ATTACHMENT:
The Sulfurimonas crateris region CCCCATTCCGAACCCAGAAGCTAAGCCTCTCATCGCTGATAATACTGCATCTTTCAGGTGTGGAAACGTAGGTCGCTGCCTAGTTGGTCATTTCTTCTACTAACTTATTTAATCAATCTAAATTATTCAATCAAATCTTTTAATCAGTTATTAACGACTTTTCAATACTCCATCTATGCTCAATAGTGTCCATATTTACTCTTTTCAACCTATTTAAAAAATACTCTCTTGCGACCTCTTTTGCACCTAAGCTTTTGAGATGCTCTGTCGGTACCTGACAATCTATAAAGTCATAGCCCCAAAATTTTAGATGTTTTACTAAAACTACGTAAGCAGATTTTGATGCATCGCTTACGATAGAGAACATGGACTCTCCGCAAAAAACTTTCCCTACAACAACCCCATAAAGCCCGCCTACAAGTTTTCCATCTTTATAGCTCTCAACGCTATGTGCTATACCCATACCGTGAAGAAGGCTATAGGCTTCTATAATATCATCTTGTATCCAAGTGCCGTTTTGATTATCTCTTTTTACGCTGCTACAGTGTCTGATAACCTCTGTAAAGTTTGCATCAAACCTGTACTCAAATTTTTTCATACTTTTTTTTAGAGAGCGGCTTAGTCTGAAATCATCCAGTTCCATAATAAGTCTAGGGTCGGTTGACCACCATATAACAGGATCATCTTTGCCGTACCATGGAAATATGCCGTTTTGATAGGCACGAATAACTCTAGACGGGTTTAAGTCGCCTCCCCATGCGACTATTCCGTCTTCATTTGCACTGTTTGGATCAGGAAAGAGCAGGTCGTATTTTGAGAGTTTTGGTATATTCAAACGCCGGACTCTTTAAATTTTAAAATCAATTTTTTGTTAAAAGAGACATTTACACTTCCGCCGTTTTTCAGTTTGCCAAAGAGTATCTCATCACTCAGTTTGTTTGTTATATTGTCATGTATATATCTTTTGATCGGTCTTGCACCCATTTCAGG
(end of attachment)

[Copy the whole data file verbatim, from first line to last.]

The Sulfurimonas crateris region CCCCATTCCGAACCCAGAAGCTAAGCCTCTCATCGCTGATAATACTGCATCTTTCAGGTGTGGAAACGTAGGTCGCTGCCTAGTTGGTCATTTCTTCTACTAACTTATTTAATCAATCTAAATTATTCAATCAAATCTTTTAATCAGTTATTAACGACTTTTCAATACTCCATCTATGCTCAATAGTGTCCATATTTACTCTTTTCAACCTATTTAAAAAATACTCTCTTGCGACCTCTTTTGCACCTAAGCTTTTGAGATGCTCTGTCGGTACCTGACAATCTATAAAGTCATAGCCCCAAAATTTTAGATGTTTTACTAAAACTACGTAAGCAGATTTTGATGCATCGCTTACGATAGAGAACATGGACTCTCCGCAAAAAACTTTCCCTACAACAACCCCATAAAGCCCGCCTACAAGTTTTCCATCTTTATAGCTCTCAACGCTATGTGCTATACCCATACCGTGAAGAAGGCTATAGGCTTCTATAATATCATCTTGTATCCAAGTGCCGTTTTGATTATCTCTTTTTACGCTGCTACAGTGTCTGATAACCTCTGTAAAGTTTGCATCAAACCTGTACTCAAATTTTTTCATACTTTTTTTTAGAGAGCGGCTTAGTCTGAAATCATCCAGTTCCATAATAAGTCTAGGGTCGGTTGACCACCATATAACAGGATCATCTTTGCCGTACCATGGAAATATGCCGTTTTGATAGGCACGAATAACTCTAGACGGGTTTAAGTCGCCTCCCCATGCGACTATTCCGTCTTCATTTGCACTGTTTGGATCAGGAAAGAGCAGGTCGTATTTTGAGAGTTTTGGTATATTCAAACGCCGGACTCTTTAAATTTTAAAATCAATTTTTTGTTAAAAGAGACATTTACACTTCCGCCGTTTTTCAGTTTGCCAAAGAGTATCTCATCACTCAGTTTGTTTGTTATATTGTCATGTATATATCTTTTGATCGGTCTTGCACCCATTTCAGG